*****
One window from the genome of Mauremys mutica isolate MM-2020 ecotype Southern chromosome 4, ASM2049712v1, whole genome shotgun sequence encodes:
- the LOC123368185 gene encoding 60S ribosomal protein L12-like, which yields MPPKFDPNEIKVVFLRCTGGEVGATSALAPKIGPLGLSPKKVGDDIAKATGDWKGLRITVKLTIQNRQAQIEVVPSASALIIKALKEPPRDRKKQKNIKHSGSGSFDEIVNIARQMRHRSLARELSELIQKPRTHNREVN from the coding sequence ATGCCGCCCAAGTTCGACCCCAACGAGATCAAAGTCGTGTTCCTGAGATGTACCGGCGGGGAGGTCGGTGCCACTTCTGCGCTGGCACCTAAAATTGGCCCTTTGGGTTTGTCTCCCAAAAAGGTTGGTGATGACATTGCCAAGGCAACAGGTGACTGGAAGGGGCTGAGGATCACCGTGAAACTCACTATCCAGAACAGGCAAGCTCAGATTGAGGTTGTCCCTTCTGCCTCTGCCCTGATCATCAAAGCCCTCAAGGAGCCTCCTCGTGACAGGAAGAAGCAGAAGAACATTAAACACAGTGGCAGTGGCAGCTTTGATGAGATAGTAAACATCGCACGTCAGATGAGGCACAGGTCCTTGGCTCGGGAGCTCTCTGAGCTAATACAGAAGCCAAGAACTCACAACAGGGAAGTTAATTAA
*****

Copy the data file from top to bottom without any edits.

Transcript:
One window from the genome of Mauremys mutica isolate MM-2020 ecotype Southern chromosome 4, ASM2049712v1, whole genome shotgun sequence encodes:
- the LOC123368185 gene encoding 60S ribosomal protein L12-like, which yields MPPKFDPNEIKVVFLRCTGGEVGATSALAPKIGPLGLSPKKVGDDIAKATGDWKGLRITVKLTIQNRQAQIEVVPSASALIIKALKEPPRDRKKQKNIKHSGSGSFDEIVNIARQMRHRSLARELSELIQKPRTHNREVN from the coding sequence ATGCCGCCCAAGTTCGACCCCAACGAGATCAAAGTCGTGTTCCTGAGATGTACCGGCGGGGAGGTCGGTGCCACTTCTGCGCTGGCACCTAAAATTGGCCCTTTGGGTTTGTCTCCCAAAAAGGTTGGTGATGACATTGCCAAGGCAACAGGTGACTGGAAGGGGCTGAGGATCACCGTGAAACTCACTATCCAGAACAGGCAAGCTCAGATTGAGGTTGTCCCTTCTGCCTCTGCCCTGATCATCAAAGCCCTCAAGGAGCCTCCTCGTGACAGGAAGAAGCAGAAGAACATTAAACACAGTGGCAGTGGCAGCTTTGATGAGATAGTAAACATCGCACGTCAGATGAGGCACAGGTCCTTGGCTCGGGAGCTCTCTGAGCTAATACAGAAGCCAAGAACTCACAACAGGGAAGTTAATTAA